A touch of quantum glow

Having managed to make the battery flat, they needed to move on to the second crucial goal: making it give off red, green and blue light. This isn’t something batteries normally do. First, they made sure that the electrolyte was transparent so it would let colours shine through. Then, they introduced tiny particles called quantum dots.

Quantum dots are quite marvellous things. They glow under certain lights – mainly ultraviolet – but the really neat thing is the same quantum dot will glow a different colour depending on its size. This means the researchers could simply choose one type of quantum dot material (cadmium tellurium in this case) and make two different sizes. The smaller quantum dot glows green, and the bigger quantum dot glows red. Easy!

The final stroke of brilliance was that they didn’t need to make blue quantum dots: the gelatine electrolyte gel itself glowed blue under UV light. They managed to make a fully functional, flat battery that could double up as a colour filter by only adding one extra component: cadmium tellurium quantum dots.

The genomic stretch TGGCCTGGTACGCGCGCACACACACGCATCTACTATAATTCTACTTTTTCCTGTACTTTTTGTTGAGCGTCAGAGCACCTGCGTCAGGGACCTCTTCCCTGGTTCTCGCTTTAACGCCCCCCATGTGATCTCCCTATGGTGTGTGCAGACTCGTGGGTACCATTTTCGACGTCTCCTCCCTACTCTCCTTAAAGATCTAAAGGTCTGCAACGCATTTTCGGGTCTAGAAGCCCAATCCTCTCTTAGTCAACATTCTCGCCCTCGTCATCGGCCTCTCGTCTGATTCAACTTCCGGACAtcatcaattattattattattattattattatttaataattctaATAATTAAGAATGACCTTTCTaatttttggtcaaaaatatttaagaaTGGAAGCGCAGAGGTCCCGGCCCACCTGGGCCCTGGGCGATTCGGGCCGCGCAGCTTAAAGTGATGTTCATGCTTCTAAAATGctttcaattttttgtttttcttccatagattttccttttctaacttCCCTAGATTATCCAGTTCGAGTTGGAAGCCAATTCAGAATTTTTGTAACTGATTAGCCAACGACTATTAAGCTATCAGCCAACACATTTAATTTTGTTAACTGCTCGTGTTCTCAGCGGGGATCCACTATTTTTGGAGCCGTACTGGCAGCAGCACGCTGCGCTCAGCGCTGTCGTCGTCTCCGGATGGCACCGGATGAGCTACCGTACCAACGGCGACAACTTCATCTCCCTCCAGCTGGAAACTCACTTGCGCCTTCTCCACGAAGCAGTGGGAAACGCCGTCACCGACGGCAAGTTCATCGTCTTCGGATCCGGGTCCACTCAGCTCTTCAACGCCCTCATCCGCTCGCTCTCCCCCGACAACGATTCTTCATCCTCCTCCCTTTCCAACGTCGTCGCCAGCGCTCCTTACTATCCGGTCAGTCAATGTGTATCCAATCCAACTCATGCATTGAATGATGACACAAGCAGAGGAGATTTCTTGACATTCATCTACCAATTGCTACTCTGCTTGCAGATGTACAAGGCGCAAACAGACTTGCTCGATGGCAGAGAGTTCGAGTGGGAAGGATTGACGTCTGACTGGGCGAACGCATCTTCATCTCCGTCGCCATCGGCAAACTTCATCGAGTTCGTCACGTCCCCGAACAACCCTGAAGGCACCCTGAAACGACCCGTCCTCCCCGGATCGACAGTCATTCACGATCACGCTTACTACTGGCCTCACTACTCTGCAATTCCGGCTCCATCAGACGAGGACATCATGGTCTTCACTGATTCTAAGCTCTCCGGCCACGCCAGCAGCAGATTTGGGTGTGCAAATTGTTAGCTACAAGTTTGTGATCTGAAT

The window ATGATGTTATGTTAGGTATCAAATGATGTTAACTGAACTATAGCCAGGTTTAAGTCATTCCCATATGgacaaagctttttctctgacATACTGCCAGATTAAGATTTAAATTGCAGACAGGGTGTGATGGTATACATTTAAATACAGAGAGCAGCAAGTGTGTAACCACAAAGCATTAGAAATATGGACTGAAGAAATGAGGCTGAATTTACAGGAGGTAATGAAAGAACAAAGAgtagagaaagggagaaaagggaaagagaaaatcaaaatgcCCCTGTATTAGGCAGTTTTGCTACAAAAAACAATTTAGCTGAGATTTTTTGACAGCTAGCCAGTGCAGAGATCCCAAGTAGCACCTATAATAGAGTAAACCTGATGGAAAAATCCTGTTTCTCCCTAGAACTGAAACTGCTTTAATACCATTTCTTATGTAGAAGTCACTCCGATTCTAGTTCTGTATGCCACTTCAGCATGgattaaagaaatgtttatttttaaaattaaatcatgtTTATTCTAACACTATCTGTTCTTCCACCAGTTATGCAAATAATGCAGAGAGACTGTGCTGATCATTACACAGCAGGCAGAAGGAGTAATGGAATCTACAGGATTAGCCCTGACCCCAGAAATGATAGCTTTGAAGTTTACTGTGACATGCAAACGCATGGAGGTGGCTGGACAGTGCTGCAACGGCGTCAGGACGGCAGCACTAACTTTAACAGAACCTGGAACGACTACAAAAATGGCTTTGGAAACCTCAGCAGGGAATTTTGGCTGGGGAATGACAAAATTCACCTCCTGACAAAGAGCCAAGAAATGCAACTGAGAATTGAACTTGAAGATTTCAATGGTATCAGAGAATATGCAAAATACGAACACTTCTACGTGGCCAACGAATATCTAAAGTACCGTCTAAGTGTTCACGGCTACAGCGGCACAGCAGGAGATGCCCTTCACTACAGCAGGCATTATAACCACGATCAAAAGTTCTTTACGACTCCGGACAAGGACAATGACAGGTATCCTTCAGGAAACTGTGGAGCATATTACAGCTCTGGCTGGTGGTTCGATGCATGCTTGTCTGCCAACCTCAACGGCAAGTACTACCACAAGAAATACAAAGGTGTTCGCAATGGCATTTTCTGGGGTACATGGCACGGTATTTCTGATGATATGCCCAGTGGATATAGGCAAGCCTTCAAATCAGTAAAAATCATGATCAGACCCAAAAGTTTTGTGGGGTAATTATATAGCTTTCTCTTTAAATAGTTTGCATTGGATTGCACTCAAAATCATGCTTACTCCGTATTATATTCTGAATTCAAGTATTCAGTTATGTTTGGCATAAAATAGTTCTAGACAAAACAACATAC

There is still some way to go before the tech giants can start to use this screen–battery, however. For example, the battery can’t yet hold the amount of energy needed for a modern phone. Chunyi himself is hopeful though not unaware of the challenges: ‘I do think quantum dot displays are the next-generation display technology, [when we have solved] the problems of stability, price and environment-poisoning,’ he says. For now, at least, the first steps have been taken.

In-screen flat phone battery diagram

Source: Royal Society of Chemistry

In-screen battery components

Worksheet, ages 14–16

Download this worksheet (word or pdf) that students must complete using their own knowledge and information in this article. It’ll get students thinking about the science behind good phone design and applying their knowledge from other areas of their science lessons. You can also download a teacher guide with answers (word or pdf).